Home Business News High number of staff leaving ambulance trusts could create further pressures this winter

High number of staff leaving ambulance trusts could create further pressures this winter

by LLB staff reporter
22nd Aug 23 10:06 am

There is a high number of staff leaving ambulance trusts which will cause further pressure this winter for the “broken” health system which will see a repeat of patients waiting times climb further.

The Lib Dems have warned that figures obtained through freedom of information request shows there is a 51% increase of staff leaving across all 10 ambulance trusts in England since 2019-20 as they are suffering from “intolerable pressure” as they are “over-stretched.”

In 2022-23 there was a 6,968 increase in vacated jobs such as control room staff, paramedics, mechanics and managers which is up from 4,609 three years before.

In the winter of 2022 demand pressures across the NHS led to lengthy treatment delays which saw lines of ambulances stuck waiting for hours outside hospitals.

However, performance has improved, but there are real concerns that there could be spike in demand this winter with fears last years waiting times for ambulances could be repeated.

Daisy Cooper, Lib Dem spokeswoman for health and social care, called on the Government to launch a recruitment drive to boost staffing levels.

She said: “This Conservative Government has run our health services into the ground and these figures show that paramedics are voting with their feet.

“With patients struggling to see a GP at the front door of the NHS and unable to access social care at the back door of the NHS, ambulance crews are unfairly caught between a rock and a hard place, picking up the slack from a health and care system that is broken at both ends.

“The shortage of NHS staff has caused untold pain for millions of people across the country, especially those left to wait for hours in pain for an ambulance to arrive.”

Sara Gorton, the union’s head of health, said: “Ambulance staff are under intolerable pressure because services are over-stretched.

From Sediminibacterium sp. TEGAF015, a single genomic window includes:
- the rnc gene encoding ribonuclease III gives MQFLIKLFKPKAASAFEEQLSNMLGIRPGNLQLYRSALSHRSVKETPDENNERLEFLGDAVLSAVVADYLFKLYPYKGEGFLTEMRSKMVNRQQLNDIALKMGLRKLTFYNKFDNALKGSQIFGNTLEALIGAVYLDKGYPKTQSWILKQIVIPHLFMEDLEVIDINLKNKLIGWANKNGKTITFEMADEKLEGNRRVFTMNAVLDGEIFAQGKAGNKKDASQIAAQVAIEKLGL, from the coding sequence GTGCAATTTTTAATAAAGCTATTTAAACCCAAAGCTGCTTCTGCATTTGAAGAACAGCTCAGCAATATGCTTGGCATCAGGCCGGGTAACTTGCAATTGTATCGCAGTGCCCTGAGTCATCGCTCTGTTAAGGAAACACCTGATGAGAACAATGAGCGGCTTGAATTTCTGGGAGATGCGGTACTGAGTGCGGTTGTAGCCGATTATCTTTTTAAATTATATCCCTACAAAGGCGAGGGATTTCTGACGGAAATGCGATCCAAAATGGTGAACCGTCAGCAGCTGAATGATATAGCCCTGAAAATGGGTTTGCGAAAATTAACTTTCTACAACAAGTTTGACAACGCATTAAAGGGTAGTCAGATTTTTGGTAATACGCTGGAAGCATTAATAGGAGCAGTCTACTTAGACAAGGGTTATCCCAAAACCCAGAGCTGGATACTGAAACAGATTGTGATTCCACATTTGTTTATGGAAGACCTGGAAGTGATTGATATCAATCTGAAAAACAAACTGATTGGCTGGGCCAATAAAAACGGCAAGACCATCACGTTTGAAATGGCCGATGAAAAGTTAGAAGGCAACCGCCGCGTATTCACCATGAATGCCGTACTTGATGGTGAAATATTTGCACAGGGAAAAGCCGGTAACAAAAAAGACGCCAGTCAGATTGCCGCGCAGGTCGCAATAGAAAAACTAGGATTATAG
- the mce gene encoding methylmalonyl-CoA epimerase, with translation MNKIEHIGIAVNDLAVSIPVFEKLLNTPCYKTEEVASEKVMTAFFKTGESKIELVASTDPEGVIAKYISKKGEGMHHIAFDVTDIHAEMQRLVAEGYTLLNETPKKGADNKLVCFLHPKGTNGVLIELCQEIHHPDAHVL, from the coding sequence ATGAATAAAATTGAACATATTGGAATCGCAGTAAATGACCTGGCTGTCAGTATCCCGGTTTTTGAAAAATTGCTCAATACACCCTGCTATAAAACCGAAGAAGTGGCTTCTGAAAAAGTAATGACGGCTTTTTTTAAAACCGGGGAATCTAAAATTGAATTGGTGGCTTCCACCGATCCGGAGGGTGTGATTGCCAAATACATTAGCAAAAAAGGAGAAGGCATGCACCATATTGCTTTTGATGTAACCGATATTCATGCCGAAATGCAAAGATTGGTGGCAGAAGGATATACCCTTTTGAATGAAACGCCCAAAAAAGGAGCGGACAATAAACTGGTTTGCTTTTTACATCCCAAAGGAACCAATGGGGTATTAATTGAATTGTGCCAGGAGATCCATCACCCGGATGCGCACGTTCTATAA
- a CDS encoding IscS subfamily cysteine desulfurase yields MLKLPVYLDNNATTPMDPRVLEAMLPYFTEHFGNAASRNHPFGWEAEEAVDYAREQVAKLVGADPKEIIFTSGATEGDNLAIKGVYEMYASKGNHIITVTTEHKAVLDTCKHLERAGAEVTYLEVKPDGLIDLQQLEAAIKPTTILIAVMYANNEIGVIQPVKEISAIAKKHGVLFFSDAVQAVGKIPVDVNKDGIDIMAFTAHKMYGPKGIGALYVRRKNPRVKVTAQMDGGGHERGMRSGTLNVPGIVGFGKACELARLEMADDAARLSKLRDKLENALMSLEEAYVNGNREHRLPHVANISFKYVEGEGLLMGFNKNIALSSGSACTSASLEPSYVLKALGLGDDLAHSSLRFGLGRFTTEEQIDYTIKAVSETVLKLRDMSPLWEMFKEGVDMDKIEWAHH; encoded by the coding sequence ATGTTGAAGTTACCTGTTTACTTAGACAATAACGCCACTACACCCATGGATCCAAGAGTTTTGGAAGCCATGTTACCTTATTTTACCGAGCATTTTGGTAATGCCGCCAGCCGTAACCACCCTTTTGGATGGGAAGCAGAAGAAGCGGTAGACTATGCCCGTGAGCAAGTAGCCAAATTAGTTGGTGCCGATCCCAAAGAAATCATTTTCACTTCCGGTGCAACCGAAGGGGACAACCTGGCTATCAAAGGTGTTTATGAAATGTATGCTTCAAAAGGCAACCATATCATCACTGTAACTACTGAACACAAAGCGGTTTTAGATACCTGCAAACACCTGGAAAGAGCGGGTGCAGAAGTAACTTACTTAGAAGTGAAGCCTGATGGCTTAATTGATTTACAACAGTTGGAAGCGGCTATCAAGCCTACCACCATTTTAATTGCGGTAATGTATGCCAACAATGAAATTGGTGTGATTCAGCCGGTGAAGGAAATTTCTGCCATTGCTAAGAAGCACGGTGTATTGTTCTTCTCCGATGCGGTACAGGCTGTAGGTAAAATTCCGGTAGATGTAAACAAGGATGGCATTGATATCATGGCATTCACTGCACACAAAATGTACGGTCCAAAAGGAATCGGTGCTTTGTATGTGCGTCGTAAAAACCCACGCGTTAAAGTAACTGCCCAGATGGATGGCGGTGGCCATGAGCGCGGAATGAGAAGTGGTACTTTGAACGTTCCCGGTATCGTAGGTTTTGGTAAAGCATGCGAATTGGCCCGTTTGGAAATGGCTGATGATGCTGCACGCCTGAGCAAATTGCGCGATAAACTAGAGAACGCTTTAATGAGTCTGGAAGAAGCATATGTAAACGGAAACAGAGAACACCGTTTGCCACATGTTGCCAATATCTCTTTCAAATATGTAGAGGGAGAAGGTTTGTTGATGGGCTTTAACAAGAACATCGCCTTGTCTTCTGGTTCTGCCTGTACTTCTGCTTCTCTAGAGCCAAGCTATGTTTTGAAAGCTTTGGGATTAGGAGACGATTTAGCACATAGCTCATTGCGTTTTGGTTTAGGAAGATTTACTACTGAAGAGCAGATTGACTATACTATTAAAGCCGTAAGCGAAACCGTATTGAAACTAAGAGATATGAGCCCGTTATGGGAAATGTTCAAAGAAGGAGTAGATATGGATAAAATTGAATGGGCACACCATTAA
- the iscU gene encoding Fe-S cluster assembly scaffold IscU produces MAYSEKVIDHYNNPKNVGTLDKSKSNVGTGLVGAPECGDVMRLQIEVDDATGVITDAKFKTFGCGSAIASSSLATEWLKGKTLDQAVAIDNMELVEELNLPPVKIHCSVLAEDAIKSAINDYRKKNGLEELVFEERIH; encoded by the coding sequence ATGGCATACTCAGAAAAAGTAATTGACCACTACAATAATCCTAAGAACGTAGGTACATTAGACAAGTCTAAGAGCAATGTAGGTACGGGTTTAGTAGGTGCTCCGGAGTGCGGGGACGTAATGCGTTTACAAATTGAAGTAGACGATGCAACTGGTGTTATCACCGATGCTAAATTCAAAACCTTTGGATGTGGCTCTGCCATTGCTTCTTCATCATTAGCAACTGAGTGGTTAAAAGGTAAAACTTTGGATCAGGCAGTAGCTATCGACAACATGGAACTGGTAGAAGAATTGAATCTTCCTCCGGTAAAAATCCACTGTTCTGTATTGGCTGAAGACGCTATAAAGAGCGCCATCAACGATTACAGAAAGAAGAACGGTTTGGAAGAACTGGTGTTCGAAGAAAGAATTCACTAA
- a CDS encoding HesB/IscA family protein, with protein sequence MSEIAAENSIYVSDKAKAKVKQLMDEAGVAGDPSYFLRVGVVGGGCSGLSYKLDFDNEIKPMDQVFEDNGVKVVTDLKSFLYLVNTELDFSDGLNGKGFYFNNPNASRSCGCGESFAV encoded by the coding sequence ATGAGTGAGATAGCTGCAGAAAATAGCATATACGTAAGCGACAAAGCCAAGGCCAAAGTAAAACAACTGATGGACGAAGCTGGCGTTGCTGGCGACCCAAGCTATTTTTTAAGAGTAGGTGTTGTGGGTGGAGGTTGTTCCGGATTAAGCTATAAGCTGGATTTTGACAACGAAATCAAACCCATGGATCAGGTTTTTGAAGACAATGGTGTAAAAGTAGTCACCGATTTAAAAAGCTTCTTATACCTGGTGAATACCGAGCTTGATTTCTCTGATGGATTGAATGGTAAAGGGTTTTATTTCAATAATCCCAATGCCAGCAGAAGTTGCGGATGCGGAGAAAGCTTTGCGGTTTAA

“Spiralling 999 calls and endless queues outside A&E departments have left them burnt out. It’s no wonder so many decide they’ve had enough.

“Ministers must reverse years of neglect and invest in ambulance services. This might persuade staff to stay and ensure patients get the care they need.”

A spokesperson for South East Coast Ambulance Service said: “We have recruited 476 frontline road staff as well as 540 staff to work in our 999 and 111 operations centres in the last 12 months.

“We are committed to providing high-quality care to our patients and part of that includes continuing to improve recruitment and retention levels to ensure we have the required staff to respond to those who need us, while providing colleagues with the support they need to carry out their challenging roles.”

A Department of Health and Social Care spokesperson said: “We are boosting the number of paramedics by up to 15,600 by 2031-2032 as part of the first ever NHS Long Term Workforce Plan, backed by over £2.4 billion over the next five years and there are around 700 more paramedics in the NHS than last year.

“As part of this Urgent and Emergency Care Recovery Plan ambulance services are receiving £200 million of additional funding this year, alongside over 800 new ambulances.”

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